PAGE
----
Lecture 3 - Uncertainty - Econ 104B Choice Under...

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Econ 104B Choice Under Uncertainty
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Mathematical Statistics A random variable is a variable that records, in numerical form, the possible outcomes from some random event The probability density function ( PDF ) shows the probabilities associated with the possible outcomes from a random variable
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Mathematical Statistics The expected value of a random variable is the outcome that will occur “on average” ( 29 i n i i x f x X E = = 1 ) ( ( 29 dx x f x X E +∞ - = ) (
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Mathematical Statistics The variance and standard deviation measure the dispersion of a random variable about its expected value ( 29 [ ] ( 29 i n i i x x f x E x 2 1 2 = - = σ ( 29 [ ] ( 29 dx x f x E x x +∞ - - = σ 2 2 2 x x σ = σ
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Expected Value Games which have an expected value of zero (or cost their expected values) are called fair games a common observation is that people would prefer not to play fair games
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St. Petersburg Paradox A coin is flipped until a head appears If a head appears on the n th flip, the player is paid $2 n
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St. Petersburg Paradox The expected value of the St. Petersburg paradox game is infinite i i i i i i x X E = = = π = 1 1 2 1 2 ) ( = + + + + = 1 1 1 1 ... ) ( X E Because no player would pay a lot to play this game, it is not worth its infinite expected value
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Expected Utility Individuals do not care directly about the dollar values of the prizes they care about the utility that the dollars provide If we assume diminishing marginal utility of wealth, the St. Petersburg game may converge to a finite expected utility value this would measure how much the game is worth to the individual
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Expected Utility Expected utility can be calculated in the same manner as expected value ) ( ) ( 1 = π = n i i i x U X E Because utility may rise less rapidly than the dollar value of the prizes, it is possible that expected utility will be less than the monetary expected value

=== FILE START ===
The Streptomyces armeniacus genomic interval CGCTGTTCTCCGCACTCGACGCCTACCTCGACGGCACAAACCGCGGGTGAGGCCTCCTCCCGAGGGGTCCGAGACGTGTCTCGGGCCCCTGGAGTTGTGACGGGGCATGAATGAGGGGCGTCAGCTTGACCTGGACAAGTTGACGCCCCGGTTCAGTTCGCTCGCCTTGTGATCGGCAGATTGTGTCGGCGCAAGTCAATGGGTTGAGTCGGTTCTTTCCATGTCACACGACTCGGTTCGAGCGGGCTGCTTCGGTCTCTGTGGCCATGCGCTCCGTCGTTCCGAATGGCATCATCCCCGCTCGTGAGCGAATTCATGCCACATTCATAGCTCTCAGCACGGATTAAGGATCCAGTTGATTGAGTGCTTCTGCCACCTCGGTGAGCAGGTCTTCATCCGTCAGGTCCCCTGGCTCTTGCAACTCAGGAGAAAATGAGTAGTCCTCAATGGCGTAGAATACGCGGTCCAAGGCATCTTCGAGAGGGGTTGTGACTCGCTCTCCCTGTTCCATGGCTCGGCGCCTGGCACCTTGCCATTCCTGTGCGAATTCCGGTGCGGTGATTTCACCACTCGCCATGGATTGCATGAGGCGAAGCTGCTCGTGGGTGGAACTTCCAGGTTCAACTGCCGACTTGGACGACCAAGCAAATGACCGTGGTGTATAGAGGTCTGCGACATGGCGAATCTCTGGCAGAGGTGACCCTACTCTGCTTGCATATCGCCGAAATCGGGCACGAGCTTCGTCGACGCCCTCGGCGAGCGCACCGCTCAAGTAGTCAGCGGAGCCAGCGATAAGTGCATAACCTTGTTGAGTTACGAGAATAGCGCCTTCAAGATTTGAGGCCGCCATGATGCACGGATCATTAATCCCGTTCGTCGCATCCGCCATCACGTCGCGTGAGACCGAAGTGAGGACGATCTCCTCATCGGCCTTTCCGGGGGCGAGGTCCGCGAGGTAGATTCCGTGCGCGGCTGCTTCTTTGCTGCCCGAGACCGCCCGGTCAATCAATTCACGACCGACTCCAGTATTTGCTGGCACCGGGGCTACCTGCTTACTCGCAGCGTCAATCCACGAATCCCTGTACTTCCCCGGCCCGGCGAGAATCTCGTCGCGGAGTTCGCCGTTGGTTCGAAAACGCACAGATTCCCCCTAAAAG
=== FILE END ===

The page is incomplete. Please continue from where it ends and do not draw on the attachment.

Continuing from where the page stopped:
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The von Neumann-Morgenstern Theorem Suppose that there are n possible prizes that an individual might win ( x 1 ,… x n ) arranged in ascending order of desirability x 1 = least preferred prize U ( x 1 ) = 0 x n = most preferred prize U ( x n ) = 1
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The von Neumann-Morgenstern Theorem The point of the von Neumann- Morgenstern theorem is to show that there is a reasonable way to assign specific utility numbers to the other prizes available
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The von Neumann-Morgenstern Theorem The von Neumann-Morgenstern method is to define the utility of x i as the expected utility of the gamble that the individual considers equally desirable to x i
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The von Neumann-Morgenstern Theorem • Since U ( x n ) = 1 and U ( x 1 ) = 0
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Expected Utility Maximization A rational individual will choose among gambles based on their expected utilities (the expected values of the von Neumann-Morgenstern utility index)
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Expected Utility Maximization Consider two gambles: – first gamble offers x 2 with probability q and x 3 with probability (1- q )
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Expected Utility Maximization Substituting the utility index numbers gives expected utility (1) = q · π + (1- q ) · π
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